seek and you shall find
- @matttebbe @geoffholsclaw @winncollier thanks, Matt...we try. 2 hours ago
- https://t.co/0WUqnecvGm 6 hours ago
- For those of you cutting your evangelical umbilicus, its bloody but survivable. But you'll always have that belly button. Always. 7 hours ago
Dear Winn: Its a little before 6am here, and its 3°. Most of my younger life I dreamed of, as that line from Harry Nilsson’s song so pointedly put it, “going where the weather suits my clothes.” Now, here in my forty-ninth year, I realize that dream has come true. My weather app tells me that by 7am it will be 0° and from there the newly risen sun will be burdened with warming us up a bit, today’s high of 12°. I share such weather statistics with my parents when I call and they ask if its cold here. There is always a minuscule pause on their end, and in that stillness I think they still wonder where on earth their son has gone to live. I was glad when you too said you had decided to use Mary Oliver’s new book – Upstream – as your Advent reading material. I have learned over the years that for me, reading a book of some sort helps give shape to this season. Without a book my soul gets unwieldy, and that’s no good. This book doesn’t have to be distinctly Christian. In fact, I prefer that it not be. I love worldly, earthy books that my Christian imagination can get all mixed up in and roll around in the sheets, sorta like the Incarnation. And I have also learned that if I’ll just be patient around the end of November, the right book will usually present itself. Not always, but usually. Winn, as soon as I read this line near the start – Attention is the beginning of devotion – I knew the right book had found me, one more time. I just adore Mary’s hypethral theology. She is so rooted in the world. And that’s what I believe this season to be so much about – God rooting himself in this world. I don’t agree with everything Mary writes, but I find myself agreeing with more than I disagree. It seems to me in that tipping of the scales lies kinship. I was reading “Emerson: An Introduction” and this line arrested me: Soon after Ellen Tucker’s death he left the pulpit. I know you know a little of the story of my leaving the pulpit. It wasn’t due to the death of someone I loved but rather someone I’d been. And as hard and as painful as it is, and God knows it is, the only way for new things to be born is for old things to die. That’s kinda where my head’s been these early days of Advent, Winn – on the old things that had to die in order for something or someone else to take their place. The adolescent stance is to see those old things as bad or less-than, but that’s just silly. Those old things were the seeds, seeds which remain in the soft grip of memory, seeds of which I will be forever grateful. Winn, I believe just about anything’s possible, but chances are good that if I hadn’t left the pulpit I would never have met you. I would have never met Brennan Manning (lord, he was an absolute piece of work, and I miss him dearly). I would never have started writing poetry, or at least started writing it in the frame of mind in which I did. I would never have grown a ponytail. I cannot recall a single Southern Baptist pastor I knew who had a beard much less a ponytail, ever. I would never have met star-brilliant writers like Kent Haruf and Pam Houston, and James Smith. I would never have met and then grieved a lady named Kara Tippetts. I would never have stumbled upon an AM radio station in Denver that spun my kind of music, and befriended its good dj Rick Crandall. If I hadn’t left the pulpit I would have possibly never finally found myself where the weather suits my clothes. That’s kinda where my head’s been, seeing myself standing in a room full of people much like that final scene in It’s A Wonderful Life, looking around at the eyes gathered, with a goofy George Bailey look on my face thinking “How on earth did I get here?” And then that old familiar pain: I remember that something has to die in order for something to be born. Coraggio. John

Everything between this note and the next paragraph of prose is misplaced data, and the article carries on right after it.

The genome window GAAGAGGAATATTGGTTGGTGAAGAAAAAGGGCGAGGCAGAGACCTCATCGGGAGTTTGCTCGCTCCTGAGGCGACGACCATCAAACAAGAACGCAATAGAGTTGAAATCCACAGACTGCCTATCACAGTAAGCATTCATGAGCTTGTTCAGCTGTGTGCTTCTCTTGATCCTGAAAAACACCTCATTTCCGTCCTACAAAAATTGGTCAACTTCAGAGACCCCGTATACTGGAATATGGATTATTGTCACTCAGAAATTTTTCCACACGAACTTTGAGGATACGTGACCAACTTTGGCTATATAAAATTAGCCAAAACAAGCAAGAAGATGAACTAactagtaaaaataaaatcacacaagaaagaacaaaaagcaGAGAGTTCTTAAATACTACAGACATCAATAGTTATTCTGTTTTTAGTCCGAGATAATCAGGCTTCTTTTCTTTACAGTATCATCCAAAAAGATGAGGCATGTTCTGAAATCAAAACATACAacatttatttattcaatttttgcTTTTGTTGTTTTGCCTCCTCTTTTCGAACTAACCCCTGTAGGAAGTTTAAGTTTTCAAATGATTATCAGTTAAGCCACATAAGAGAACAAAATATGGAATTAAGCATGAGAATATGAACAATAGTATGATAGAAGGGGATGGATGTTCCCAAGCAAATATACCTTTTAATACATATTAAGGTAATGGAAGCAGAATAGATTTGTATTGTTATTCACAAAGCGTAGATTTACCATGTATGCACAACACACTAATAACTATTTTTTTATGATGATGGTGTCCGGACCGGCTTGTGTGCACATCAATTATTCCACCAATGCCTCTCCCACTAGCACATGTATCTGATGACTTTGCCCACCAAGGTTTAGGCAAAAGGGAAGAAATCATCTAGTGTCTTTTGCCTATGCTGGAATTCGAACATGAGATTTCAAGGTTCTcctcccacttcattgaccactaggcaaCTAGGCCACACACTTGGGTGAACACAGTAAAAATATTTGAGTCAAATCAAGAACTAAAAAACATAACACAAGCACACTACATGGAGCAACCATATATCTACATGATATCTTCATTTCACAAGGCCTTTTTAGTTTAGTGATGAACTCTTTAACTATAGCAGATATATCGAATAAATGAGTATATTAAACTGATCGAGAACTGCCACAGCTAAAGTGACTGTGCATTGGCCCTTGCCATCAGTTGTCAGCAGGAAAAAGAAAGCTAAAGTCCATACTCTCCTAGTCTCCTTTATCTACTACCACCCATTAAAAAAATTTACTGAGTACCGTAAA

The inglorious angels speak of Incarnation as The Great Betrayal – the breaking of every existent code and convention of divinity, an infidelity if there ever was one. In touching the young Jewish girl God’s reputable chastity fell scarlet. The contact with Mary’s waiting flesh sowed the seed for God’s new electric skin. He then grew alive to every breeze, sensitive to the appearances of the moon, bent to give and to offer but just as temptable to taking, and the longing. And all that loss of position for what? The oldest excuse in the world: Love.
Dear Winn: Happy Birthday, pard! I never had the pleasure of meeting your Mom, but I bet she was tickled pink when the doctor handed you to her. Yes, I betcha she held you close and breathed you in, all howevermany justborn pounds of ya. The gift of a son. My, my. Who knows, maybe she whispered something prophetic like, “One of these days you shall have a friend named John.” Ha! But back to that phrase Happy Birthday. I do hope you’re happy, Winn, or at least inching every day closer to that feeling. I sense that in you, what with being lucky-duck married to the lovely Miska, and having your sweet sons growing tall right before your eyeballs, then there’s that old cantankerous farmhouse you’re all shacking up in these days, plus you’re almost a Pee-H-Dee so that soon and very soon I call address you as Doc Collier. There are always shitter days now and then, lord we both know that full well, but it really is a wonderful life when you stop and take stock. So yes, from your old pal John George Bailey Blase – Happy Birthday! It is not lost on me that your birthday is mucho close to Thanksgiving. Just know that when I count my many blessings later next week, which will include having my college kids home (I got teary just typing that, god I miss ’em), one of the earthly blessings I will count is you. The gift of your friendship surprised me, at least the way its grown to what it is today. I liked you from the first time we met, but I didn’t know that I would grow to love you. And I do, my good one-year-older friend. I do. Coraggio. John